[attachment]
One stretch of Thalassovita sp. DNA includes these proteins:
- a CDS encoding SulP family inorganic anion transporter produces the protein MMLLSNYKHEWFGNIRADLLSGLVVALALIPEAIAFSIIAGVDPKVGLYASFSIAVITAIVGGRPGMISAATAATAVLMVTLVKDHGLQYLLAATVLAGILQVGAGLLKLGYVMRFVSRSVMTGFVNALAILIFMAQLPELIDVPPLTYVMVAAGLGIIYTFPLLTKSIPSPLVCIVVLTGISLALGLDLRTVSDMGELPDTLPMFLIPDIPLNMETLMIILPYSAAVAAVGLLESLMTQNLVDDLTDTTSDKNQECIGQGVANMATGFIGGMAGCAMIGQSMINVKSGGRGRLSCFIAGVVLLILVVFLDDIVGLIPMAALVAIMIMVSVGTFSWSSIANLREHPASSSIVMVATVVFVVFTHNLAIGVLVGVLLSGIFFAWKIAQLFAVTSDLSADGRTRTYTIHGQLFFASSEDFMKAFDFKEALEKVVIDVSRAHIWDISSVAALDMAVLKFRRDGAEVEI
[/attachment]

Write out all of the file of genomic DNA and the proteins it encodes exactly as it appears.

One stretch of Thalassovita sp. DNA includes these proteins:
- a CDS encoding SulP family inorganic anion transporter produces the protein MMLLSNYKHEWFGNIRADLLSGLVVALALIPEAIAFSIIAGVDPKVGLYASFSIAVITAIVGGRPGMISAATAATAVLMVTLVKDHGLQYLLAATVLAGILQVGAGLLKLGYVMRFVSRSVMTGFVNALAILIFMAQLPELIDVPPLTYVMVAAGLGIIYTFPLLTKSIPSPLVCIVVLTGISLALGLDLRTVSDMGELPDTLPMFLIPDIPLNMETLMIILPYSAAVAAVGLLESLMTQNLVDDLTDTTSDKNQECIGQGVANMATGFIGGMAGCAMIGQSMINVKSGGRGRLSCFIAGVVLLILVVFLDDIVGLIPMAALVAIMIMVSVGTFSWSSIANLREHPASSSIVMVATVVFVVFTHNLAIGVLVGVLLSGIFFAWKIAQLFAVTSDLSADGRTRTYTIHGQLFFASSEDFMKAFDFKEALEKVVIDVSRAHIWDISSVAALDMAVLKFRRDGAEVEI